After almost four years of moving wherever the U.S. Navy sent him, Jeremy Filbert, 25, decided it was time to go to college. He made one last move, just across the Missouri state line in August 2011, to attend Kansas University.
Like many young veterans, Filbert is entitled to 100 percent of the funding available to him under the Post-9/11 GI Bill because he spent more than three years in the military after 9/11. He assumed those benefits would cover the bulk of his bills, so he didn’t initially concern himself with the price of tuition. But three semesters later, Filbert has paid more than $32,000 in nonresident tuition fees to KU.
“I’ve been to all sorts of places. And to come back and to have to pay out of pocket on top of the fact that I have to use my (GI Bill) benefits is irritating,” Filbert said. “I don’t think any veteran should have to pay more than what the GI Bill is willing to pay.”
Filbert has plans to settle in Kansas after he graduates in 2014 with a degree in political science, and eventually wants to run for state office.
A Kansas House bill providing in-state tuition for all veterans lost momentum and died during last year’s legislative session, but Rep. Melanie Meier, D-Leavenworth, believes a revised version of House Bill 2652 is likely to pass in the coming months.
Meier is working with members of KU’s Collegiate Veterans Association on the new draft of the bill, originally introduced by Reps. Paul Davis and Barbara Ballard, both Lawrence Democrats.
Meier said HB 2652 is a “feel-good bill” most legislators support. Despite widespread backing in Topeka, the measure failed to pass through the 2012 legislative session because of another issue. The bill’s content made it a vehicle for an amendment to repeal the state law that allows students whose parents brought them to Kansas illegally to pay in-state college tuition. A measure to repeal that law was introduced as a separate bill last week, increasing the likelihood of HB 2652’s smooth passage.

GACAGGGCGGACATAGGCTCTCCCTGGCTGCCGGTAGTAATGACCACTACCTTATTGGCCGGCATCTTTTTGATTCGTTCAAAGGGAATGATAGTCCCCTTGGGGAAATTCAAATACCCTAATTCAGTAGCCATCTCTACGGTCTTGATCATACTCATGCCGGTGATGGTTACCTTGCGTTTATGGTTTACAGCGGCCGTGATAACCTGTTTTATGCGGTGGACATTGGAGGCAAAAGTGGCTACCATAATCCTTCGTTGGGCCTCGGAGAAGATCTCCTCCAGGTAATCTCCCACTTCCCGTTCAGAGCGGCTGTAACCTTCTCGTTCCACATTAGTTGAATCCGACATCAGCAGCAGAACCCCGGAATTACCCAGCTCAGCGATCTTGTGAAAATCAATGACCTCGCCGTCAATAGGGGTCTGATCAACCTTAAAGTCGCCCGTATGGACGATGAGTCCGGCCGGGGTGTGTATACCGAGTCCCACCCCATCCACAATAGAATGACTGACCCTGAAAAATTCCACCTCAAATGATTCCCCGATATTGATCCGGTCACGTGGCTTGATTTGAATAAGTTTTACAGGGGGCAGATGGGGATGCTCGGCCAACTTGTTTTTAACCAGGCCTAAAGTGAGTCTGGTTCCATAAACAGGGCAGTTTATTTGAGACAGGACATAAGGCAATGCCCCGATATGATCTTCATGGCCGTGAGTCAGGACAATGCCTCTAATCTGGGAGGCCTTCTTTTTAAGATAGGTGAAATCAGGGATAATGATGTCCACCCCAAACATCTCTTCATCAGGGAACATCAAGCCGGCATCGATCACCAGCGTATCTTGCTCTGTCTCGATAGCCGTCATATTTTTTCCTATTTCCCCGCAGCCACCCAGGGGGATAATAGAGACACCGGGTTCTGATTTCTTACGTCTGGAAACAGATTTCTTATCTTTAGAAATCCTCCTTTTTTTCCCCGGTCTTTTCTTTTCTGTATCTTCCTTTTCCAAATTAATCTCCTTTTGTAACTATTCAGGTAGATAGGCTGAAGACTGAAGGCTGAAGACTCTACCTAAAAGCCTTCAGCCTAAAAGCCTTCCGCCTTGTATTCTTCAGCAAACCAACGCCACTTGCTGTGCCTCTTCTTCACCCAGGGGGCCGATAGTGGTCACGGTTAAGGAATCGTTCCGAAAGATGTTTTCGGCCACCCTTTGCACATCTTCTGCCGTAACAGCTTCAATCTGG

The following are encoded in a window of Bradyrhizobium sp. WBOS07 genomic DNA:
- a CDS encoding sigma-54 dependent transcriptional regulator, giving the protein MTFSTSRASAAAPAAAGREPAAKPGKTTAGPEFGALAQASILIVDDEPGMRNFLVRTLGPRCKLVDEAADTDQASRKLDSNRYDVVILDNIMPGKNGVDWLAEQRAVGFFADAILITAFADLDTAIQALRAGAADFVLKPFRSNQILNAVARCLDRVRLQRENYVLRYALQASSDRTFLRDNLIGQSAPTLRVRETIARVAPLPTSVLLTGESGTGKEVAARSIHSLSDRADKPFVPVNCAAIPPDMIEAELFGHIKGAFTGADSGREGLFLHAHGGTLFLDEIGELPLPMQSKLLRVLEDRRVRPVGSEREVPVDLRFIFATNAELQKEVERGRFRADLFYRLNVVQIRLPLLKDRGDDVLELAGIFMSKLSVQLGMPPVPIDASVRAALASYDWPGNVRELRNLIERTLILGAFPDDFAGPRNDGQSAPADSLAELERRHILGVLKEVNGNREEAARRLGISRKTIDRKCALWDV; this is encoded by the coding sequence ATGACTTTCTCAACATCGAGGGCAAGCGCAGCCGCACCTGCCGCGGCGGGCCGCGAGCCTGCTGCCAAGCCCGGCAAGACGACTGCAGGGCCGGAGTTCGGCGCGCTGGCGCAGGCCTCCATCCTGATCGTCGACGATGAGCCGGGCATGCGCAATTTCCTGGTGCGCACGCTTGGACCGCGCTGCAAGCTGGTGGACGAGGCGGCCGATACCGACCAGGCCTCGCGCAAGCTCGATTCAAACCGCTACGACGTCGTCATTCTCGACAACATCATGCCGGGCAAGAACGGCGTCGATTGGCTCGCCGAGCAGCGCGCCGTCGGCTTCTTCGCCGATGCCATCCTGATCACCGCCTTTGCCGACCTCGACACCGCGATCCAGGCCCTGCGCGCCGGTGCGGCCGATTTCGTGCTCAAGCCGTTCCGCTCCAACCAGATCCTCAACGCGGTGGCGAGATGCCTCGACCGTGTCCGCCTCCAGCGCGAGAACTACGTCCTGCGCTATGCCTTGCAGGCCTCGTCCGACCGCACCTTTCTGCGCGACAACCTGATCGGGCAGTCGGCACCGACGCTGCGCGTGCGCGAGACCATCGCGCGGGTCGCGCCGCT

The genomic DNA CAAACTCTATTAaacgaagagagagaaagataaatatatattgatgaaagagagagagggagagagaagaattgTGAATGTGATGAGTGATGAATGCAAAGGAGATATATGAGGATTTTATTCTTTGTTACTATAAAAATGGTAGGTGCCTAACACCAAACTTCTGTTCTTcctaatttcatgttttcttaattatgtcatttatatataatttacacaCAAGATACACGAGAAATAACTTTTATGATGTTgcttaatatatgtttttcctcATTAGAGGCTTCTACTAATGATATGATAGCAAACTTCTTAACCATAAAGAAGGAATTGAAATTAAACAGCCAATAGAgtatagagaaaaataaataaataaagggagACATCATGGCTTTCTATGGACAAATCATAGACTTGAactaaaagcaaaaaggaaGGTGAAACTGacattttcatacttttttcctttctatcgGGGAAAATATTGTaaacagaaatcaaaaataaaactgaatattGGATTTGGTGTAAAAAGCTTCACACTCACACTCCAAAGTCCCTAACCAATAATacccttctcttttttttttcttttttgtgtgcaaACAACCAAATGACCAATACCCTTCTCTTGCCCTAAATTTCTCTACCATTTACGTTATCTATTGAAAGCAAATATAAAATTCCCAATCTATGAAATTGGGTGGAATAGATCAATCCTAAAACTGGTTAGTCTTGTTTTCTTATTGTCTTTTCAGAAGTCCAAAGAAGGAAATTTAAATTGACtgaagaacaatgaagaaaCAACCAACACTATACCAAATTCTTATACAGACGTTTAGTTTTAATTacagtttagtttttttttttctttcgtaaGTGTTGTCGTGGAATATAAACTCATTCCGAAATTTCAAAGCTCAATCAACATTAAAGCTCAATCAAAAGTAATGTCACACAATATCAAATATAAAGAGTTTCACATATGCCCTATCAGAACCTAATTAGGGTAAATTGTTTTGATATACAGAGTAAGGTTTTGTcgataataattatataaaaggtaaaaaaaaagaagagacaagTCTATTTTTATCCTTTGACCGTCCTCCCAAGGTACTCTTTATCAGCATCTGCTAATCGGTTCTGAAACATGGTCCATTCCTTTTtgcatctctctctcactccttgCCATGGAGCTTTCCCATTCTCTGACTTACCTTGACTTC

Meier and members of the KU Collegiate Veterans Association are drafting a second version of veterans’ tuition bill that will go before the Education Budget Committee soon.
Opponents say the bill will cost the state money in lost tuition; however, Meier said no one is able to calculate an exact amount because it is impossible to predict how many veterans the bill would attract.
If passed, members of the Collegiate Veterans Association say, the bill will encourage veterans to settle permanently in Kansas, a benefit the organization said will far outweigh any loss of tuition revenue.
Kansas currently allows veterans to pay in-state tuition if they’re prior residents of Kansas who return permanently to the state after fewer than five years of service or if they have a family member on active duty stationed in Kansas.
Veterans using the Post-9/11 GI Bill can receive up to $420.05 per credit hour at a Kansas public university. KU’s nonresident tuition fees are $762 per credit hour. Nonresident veterans currently have to pay the difference of nearly $342. The university’s in-state tuition fee is $263 per credit hour.
“I don’t think a school should ever charge a veteran, regardless of his residency, out-of-state tuition. The U.S. is our home,” Filbert said.